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    1. “Forest of Bewilderment” was probably a good summary of the reading experience.

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    2. Wow, that sounds like a “duwang”-level train wreck.

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      1. Speaking as someone involved with the community at the time and an active participant of these shenanigans… Yeah, pretty much.

        I’d say it was… 60% effective, in that we had the general gist of where the plot went. But more precise details were lost, and trying to figure out the names of characters who weren’t already listed in a cast page somewhere was a nightmare. I know a few things were interpreted completely wrongly, such as different characters’ relationships to each other. (“Does 13th princess mean she is the 13th princess in her lineage, or that she has 12 other sisters?” “Google Translate gives this line as ‘I love that about you’ so let’s have a ten-page debate about if that was a romantic confession or not.”) Voices and personalities were completely obliterated, and subtle foreshadowing was lost — it wasn’t uncommon for us to later go “that wasn’t telegraphed at all! Who are these people!?” at things that were plainly stated in previous scenes.

        Fun Fact: The reason why it was under two layers of translation to begin with was because none of us actually HAD the novels in question, so the only source we had was an official Chinese translation. And then none of us knew how to read that either so we just hoped Google Translate wouldn’t steer us wrong. (It did.)

        …Going back to the original topic, Forest of Bewilderment was one of the weirder translations that stuck around for years even after more knowledgeable people started cleaning up the fan translations. Eventually someone noticed how frequently 迷いの森 appeared in media and there was discussion on whether or not to change it. I’m not involved in the community anymore, but it seems like the new fan translations went with Lost Woods…?

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        1. err, unofficial, I mean. The Chinese translation we found online was unofficial. Again, it made trying to understand location names and complete made-up terms (like magical artifacts or incantations) REALLY fun.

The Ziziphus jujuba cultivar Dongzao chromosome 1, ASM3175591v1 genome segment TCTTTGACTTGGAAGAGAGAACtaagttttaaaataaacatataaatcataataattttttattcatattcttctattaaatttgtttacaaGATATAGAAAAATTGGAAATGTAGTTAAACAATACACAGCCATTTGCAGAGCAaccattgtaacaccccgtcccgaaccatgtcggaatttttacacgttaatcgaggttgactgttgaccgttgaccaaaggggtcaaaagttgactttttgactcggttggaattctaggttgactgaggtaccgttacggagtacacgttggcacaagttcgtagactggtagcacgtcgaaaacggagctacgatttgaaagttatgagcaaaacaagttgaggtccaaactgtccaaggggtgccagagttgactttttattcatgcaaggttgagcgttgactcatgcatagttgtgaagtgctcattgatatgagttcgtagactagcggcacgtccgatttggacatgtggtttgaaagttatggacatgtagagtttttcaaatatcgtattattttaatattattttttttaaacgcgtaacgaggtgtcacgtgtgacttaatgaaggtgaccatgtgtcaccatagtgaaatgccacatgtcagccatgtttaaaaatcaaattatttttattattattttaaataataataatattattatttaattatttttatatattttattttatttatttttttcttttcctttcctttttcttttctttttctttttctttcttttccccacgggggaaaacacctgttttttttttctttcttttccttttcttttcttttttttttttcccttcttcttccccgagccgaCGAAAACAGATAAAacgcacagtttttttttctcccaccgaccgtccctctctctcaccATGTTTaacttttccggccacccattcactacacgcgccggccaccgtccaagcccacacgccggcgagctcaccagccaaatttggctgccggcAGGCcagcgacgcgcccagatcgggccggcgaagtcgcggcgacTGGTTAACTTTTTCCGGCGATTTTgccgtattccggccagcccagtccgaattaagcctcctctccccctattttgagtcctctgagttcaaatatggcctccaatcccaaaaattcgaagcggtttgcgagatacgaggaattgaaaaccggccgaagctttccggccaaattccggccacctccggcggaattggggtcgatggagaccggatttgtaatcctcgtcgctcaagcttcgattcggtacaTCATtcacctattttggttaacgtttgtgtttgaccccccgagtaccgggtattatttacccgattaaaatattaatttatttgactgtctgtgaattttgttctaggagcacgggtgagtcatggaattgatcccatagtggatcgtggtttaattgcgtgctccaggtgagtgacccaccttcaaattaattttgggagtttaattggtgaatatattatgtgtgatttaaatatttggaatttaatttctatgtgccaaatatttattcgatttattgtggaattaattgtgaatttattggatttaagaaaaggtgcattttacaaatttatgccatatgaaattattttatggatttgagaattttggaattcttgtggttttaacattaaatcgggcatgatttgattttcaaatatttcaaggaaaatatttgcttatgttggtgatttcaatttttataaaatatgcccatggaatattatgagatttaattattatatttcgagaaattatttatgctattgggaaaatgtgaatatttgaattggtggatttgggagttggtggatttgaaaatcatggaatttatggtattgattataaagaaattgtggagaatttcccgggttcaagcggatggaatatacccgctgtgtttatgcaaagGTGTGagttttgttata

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  8. Some other 迷いの森 translations that I’ve found:

    Forest Labyrinth (Dungeons and Dragons: Shadow Over Mystara)
    Forest Maze (Chrono Trigger)
    Forest of Doubt (Arcana)
    Mazewood (Romancing SaGa)

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  9. Considering the phrase appears nearly identically in so many games, is it just like, an idiom that people repeat with no known origin, or is there specifically some book or poem the mayoi no mori comes from?

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    1. I haven’t looked it into it in detail, but I’ve always been curious about it myself. My current hunch is that maybe it’s in a children’s story that everyone hears, like maybe the forest in Little Red Riding Hood is called 迷いの森 in Japanese or something.

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      1. I remember reading once how Zelda’s woods were inspired by the woods in Kenzaburo Oe’s The Silent Cry. I’m not sure if that’s true at all, but Zelda has taken inspiration from Japanese literature on other occasions, so it may be.

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      2. It’s interesting to me because the concept of the eerie confusing forest inhabited by witches and faeries and spirits which you could get lost in forever is remarkably common in European fairytales and fantasy, too – there just isn’t a common name for it, and it’s often just called “the Woods” (hence the musical), which were largely contiguous and covered most of Europe before they were slowly cut down in the Middle Ages. Germanic folktales like Hansel and Gretel and other collected by the Brothers Grimm are often implicitly set in the Schwartzwald, once just a part of the Hercynian Forest. (Beyond the Hercynian Forest was Transylvania, and it’s easy to imagine that if you somehow manage to cross the lost woods you might reach a gothic mountain kingdom of the undead!) Norse mythology has the Ironwood and “the unknown Mirkwood”, which the forest of the Lord of the Rings is named after. Arthurian legend has the Forest of Broceliande.

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  10. Came across this by Googling, some Japanese are discussing how to best translate the term into English as well.
    https://oshiete.goo.ne.jp/qa/5327576.html

    Couple interesting things to take from that:
    *迷子の森 seems to be an equivalent term. There’s a place in Miitopia by that name, which the English translation calls Wayward Woods, the same name Pokemon X/Y used for their 迷いの森, but it doesn’t seem all that common.